Spiders are common in homes during warm weather, although they can be found indoors any time. Their numbers usually peak during late summer and fall, during their mating season.
There are some spiders we need to be wary of: brown recluse, black widow hobo and yellow sacks. These are all common in the Inland Northwest. Black widows especially like crawl spaces in homes.
Spider control is usually challenging. Properties located in areas favorable to spiders, such as by rivers, lakes, or fields, are more likely to have large numbers of spiders.
Use an integrated approach using non-chemical methods supplemented with chemical means to reduce spider numbers.
Regular housecleaning is very important in the control of spiders. Large, persistent spider populations indoors indicate the presence of a significant insect population that serves as their food.
Any measure used to prevent entry of organisms indoors through openings in the building structure, doors, windows, is called exclusion. Some techniques to prevent spiders include screening openings and caulking cracks and crevices and sealing or repairing exterior openings to prevent entry.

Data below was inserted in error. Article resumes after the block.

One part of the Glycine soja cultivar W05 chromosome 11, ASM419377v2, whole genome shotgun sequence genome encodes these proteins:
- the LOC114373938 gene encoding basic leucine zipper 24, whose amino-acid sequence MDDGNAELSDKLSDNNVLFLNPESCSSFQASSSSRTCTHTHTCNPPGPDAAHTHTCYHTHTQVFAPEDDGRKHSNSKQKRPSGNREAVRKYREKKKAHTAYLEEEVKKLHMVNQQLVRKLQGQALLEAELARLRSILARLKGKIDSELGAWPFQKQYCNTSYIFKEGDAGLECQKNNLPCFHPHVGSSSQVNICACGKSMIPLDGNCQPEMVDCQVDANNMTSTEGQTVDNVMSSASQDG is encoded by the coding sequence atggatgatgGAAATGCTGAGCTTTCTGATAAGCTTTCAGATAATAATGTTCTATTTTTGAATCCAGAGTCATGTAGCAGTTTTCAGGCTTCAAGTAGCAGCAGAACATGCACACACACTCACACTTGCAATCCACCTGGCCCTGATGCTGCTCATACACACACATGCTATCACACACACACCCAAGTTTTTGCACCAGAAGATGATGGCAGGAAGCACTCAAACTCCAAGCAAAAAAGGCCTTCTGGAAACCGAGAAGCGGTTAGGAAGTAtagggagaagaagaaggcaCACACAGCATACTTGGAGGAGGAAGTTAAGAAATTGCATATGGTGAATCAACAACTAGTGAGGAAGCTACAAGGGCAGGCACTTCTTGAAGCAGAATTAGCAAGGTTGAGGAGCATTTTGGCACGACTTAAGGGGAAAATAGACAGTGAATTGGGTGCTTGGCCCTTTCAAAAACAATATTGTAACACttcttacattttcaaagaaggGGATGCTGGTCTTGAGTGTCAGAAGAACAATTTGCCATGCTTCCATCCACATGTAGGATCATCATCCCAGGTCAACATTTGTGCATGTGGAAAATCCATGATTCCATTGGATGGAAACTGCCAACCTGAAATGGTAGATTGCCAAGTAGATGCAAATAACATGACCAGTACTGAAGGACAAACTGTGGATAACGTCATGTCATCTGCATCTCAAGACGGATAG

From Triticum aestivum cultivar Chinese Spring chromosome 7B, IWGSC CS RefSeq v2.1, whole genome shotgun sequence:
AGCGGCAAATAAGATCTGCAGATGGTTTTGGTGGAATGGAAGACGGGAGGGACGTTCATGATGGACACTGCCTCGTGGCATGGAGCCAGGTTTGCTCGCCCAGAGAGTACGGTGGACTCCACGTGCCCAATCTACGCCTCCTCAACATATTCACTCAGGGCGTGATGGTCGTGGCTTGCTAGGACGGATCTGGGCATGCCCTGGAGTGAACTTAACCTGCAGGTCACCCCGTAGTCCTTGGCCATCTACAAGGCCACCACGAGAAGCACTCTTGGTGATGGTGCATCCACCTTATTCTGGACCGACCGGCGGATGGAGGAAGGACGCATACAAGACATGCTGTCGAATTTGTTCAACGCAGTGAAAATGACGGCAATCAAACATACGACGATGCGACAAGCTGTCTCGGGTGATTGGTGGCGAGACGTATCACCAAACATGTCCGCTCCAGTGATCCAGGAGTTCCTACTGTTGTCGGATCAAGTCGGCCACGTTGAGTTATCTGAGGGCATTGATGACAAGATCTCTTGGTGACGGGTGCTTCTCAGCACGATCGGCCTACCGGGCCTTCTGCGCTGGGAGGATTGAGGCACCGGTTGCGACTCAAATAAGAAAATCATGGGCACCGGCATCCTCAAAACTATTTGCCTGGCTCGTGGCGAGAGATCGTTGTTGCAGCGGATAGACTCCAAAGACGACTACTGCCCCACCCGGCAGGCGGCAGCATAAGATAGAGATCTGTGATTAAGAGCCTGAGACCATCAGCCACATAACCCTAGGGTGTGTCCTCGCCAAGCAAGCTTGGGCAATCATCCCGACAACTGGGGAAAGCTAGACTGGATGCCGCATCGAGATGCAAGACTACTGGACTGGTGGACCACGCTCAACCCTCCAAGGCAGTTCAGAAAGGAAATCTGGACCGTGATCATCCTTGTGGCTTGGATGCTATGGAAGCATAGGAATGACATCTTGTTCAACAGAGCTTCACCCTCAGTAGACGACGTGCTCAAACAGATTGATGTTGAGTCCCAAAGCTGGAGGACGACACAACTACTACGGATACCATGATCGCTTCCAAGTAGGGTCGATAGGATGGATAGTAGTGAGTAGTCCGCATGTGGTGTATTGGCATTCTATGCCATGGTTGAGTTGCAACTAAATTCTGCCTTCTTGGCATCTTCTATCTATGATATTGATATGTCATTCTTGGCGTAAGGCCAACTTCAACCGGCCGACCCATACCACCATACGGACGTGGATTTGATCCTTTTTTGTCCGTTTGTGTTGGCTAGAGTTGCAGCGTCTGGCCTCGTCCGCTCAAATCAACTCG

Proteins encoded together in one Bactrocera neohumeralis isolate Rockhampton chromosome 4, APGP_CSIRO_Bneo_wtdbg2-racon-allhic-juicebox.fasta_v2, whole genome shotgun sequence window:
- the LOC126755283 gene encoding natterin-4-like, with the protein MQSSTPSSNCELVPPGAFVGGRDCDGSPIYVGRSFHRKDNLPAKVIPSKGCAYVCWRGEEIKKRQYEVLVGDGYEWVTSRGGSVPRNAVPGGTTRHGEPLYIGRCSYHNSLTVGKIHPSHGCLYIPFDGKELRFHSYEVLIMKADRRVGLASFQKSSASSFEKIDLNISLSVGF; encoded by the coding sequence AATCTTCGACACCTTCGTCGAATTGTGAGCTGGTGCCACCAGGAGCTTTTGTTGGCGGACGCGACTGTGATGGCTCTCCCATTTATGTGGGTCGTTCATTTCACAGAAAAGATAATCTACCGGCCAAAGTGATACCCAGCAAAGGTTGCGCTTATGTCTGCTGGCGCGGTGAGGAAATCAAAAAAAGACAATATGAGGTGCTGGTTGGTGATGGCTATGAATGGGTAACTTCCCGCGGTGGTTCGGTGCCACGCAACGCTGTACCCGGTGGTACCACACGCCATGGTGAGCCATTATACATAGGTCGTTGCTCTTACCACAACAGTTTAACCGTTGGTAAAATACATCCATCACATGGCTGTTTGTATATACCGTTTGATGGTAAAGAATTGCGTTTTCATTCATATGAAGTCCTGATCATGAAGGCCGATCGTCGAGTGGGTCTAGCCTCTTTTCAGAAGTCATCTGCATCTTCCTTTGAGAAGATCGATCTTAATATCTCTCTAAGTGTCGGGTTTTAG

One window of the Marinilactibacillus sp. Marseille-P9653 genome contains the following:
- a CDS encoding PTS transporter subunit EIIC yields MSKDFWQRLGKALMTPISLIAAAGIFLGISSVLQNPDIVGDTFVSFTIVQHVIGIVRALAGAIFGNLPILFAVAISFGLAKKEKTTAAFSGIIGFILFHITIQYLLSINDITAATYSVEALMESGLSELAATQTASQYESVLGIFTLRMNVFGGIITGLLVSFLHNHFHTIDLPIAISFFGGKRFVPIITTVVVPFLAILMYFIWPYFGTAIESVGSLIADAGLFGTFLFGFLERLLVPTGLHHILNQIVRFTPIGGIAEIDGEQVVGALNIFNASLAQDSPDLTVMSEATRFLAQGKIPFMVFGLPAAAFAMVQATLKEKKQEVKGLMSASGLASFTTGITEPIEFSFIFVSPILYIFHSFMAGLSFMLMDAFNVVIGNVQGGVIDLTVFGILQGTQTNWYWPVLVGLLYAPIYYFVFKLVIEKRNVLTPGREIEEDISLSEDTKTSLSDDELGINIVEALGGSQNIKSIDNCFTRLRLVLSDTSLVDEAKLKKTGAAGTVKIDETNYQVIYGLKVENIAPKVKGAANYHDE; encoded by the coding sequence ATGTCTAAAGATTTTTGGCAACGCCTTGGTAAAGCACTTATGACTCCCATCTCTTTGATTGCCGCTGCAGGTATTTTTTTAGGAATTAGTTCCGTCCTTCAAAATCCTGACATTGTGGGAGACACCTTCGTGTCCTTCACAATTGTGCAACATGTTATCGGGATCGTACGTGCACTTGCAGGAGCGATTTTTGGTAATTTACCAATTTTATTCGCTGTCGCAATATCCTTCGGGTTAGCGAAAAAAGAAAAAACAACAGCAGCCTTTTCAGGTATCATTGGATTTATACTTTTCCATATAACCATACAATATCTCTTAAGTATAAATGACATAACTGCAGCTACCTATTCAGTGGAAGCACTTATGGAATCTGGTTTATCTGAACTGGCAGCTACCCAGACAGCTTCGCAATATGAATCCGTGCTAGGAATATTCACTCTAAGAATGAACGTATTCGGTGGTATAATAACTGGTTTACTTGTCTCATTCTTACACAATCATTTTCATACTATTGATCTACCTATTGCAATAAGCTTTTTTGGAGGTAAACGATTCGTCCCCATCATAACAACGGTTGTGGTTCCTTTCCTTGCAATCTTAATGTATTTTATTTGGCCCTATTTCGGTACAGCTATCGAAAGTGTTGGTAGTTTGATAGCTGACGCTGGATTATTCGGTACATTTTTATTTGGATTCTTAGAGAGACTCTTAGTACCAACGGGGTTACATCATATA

Remove papers, boxes, bags, and other clutter to minimize favorable sites for spiders.
Remove webbing with a broom or vacuum, and destroy any egg sacs and spiders that are found.
Bushes, trees or shrubs bordering the property should be kept trimmed back and any cracks or holes around any points of access windows, doors, basements should be filled or repaired.
Replace outside lights with bug lights or turn off your outside lights at nights as lights attract insects. Spiders naturally follow insects, looking for their next meal.